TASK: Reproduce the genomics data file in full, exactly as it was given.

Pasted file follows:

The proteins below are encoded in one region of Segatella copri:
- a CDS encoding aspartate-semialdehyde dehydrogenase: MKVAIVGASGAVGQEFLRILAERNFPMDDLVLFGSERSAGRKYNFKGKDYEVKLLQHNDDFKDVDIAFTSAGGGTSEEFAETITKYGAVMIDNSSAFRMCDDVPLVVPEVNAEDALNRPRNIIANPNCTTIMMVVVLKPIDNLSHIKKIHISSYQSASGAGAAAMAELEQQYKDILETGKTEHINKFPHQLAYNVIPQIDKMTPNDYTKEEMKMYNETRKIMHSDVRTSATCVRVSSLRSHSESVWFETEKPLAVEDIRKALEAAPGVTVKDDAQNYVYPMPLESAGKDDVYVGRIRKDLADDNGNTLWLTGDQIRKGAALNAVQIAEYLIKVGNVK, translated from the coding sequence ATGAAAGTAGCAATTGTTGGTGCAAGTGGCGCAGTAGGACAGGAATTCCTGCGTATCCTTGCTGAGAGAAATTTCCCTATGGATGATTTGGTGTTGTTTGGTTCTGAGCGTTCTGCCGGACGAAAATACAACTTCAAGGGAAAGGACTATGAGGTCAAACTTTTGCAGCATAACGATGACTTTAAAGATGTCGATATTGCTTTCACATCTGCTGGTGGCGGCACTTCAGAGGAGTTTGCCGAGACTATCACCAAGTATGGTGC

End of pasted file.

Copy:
The proteins below are encoded in one region of Segatella copri:
- a CDS encoding aspartate-semialdehyde dehydrogenase: MKVAIVGASGAVGQEFLRILAERNFPMDDLVLFGSERSAGRKYNFKGKDYEVKLLQHNDDFKDVDIAFTSAGGGTSEEFAETITKYGAVMIDNSSAFRMCDDVPLVVPEVNAEDALNRPRNIIANPNCTTIMMVVVLKPIDNLSHIKKIHISSYQSASGAGAAAMAELEQQYKDILETGKTEHINKFPHQLAYNVIPQIDKMTPNDYTKEEMKMYNETRKIMHSDVRTSATCVRVSSLRSHSESVWFETEKPLAVEDIRKALEAAPGVTVKDDAQNYVYPMPLESAGKDDVYVGRIRKDLADDNGNTLWLTGDQIRKGAALNAVQIAEYLIKVGNVK, translated from the coding sequence ATGAAAGTAGCAATTGTTGGTGCAAGTGGCGCAGTAGGACAGGAATTCCTGCGTATCCTTGCTGAGAGAAATTTCCCTATGGATGATTTGGTGTTGTTTGGTTCTGAGCGTTCTGCCGGACGAAAATACAACTTCAAGGGAAAGGACTATGAGGTCAAACTTTTGCAGCATAACGATGACTTTAAAGATGTCGATATTGCTTTCACATCTGCTGGTGGCGGCACTTCAGAGGAGTTTGCCGAGACTATCACCAAGTATGGTGC